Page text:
The first step involves reviewing and annotating thousands of images within video footage to classify what appears in each scene so the AI technology can start to recognize specific events. Models are then created to track those objects identified in the video footage in order to gather data on which way those objects move, or how long it takes for them to get from point A to point B.
"When you put multiple models together, that's called a 'model ensemble,' and the output of the ensemble goes through a pipeline that will then end up with some type of visualization on a dashboard, or trigger a notification like an email or a text message," explains Realwave CEO John Sullivan. "I think it's always important to understand how you're going to consume the data so we make sure you get the right output."
Put into practice, this might look like cameras tracking how long a customer is in line so that, when a certain time threshold is met, a business can deploy extra employees to speed up the checkout process. Or perhaps it's monitoring which direction people walk when they first enter a store, so a retailer can build a better floor plan. Cameras backed by AI technology can even alert company leadership when safety or assets are being compromised so they can develop solutions.
"You build a model that can train off what a human has done, but you can do it more efficiently, because once it's trained, just like anything else in statistics, it becomes more precise the larger the sample size is," says Hinrichs. "As you continue to build and grow what you're trying to solve for, it gets better and better over time because the learning continues. It's not scary. It's not sci-fi. It's really as good as the people who create the models."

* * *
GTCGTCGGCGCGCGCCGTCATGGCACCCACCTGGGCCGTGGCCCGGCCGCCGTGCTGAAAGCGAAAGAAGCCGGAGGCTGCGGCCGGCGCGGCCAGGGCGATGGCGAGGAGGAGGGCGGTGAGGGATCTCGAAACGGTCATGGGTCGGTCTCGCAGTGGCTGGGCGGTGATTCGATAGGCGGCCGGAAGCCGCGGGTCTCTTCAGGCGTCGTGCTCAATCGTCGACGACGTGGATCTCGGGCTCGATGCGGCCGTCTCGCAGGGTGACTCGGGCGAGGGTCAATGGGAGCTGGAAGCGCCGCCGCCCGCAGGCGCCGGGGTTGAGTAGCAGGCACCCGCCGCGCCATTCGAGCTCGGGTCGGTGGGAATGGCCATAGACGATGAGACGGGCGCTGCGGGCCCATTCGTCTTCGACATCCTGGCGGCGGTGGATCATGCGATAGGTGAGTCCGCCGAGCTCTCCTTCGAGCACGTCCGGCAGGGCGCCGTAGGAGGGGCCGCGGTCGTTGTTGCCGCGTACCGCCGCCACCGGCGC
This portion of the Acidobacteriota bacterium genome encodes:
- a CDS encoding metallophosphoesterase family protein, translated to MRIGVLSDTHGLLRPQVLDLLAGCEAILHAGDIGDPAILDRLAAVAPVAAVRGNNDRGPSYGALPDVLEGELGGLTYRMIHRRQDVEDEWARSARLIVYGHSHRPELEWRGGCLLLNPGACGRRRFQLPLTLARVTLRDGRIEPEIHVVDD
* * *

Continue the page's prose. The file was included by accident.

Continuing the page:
Artificial intelligence has already transformed the way we live, but Sullivan believes we're just starting to realize the capabilities of AI on video. "We're on the forefront," he says. "AI is just starting to make its way into the video side of things, but I think it has a long way to go. Most of the platforms and applications weren't really designed with AI in mind, so I'm excited to see how those technologies evolve [...] and permeate in a regular workflow to help customers. AI is helping customer service, it's helping sales, it's working its way into all aspects of business."
For Bailiwick clients, making space for this emerging AI technology begins with a curious conversation to explore wants and needs, followed by tailored suggestions to solve problems and create more room for success. "The incredible flexibility is what I'm really intrigued by," says Hinrichs. "We have strategic conversations with all of our partners, and one of our questions is, 'what keeps you up at night?' What are these nagging things, that if you could just figure out would make life a little better, a little easier. Through those conversations, we are able to think about different ways we can help with artificial intelligence."
Curiosity and creative problem-solving.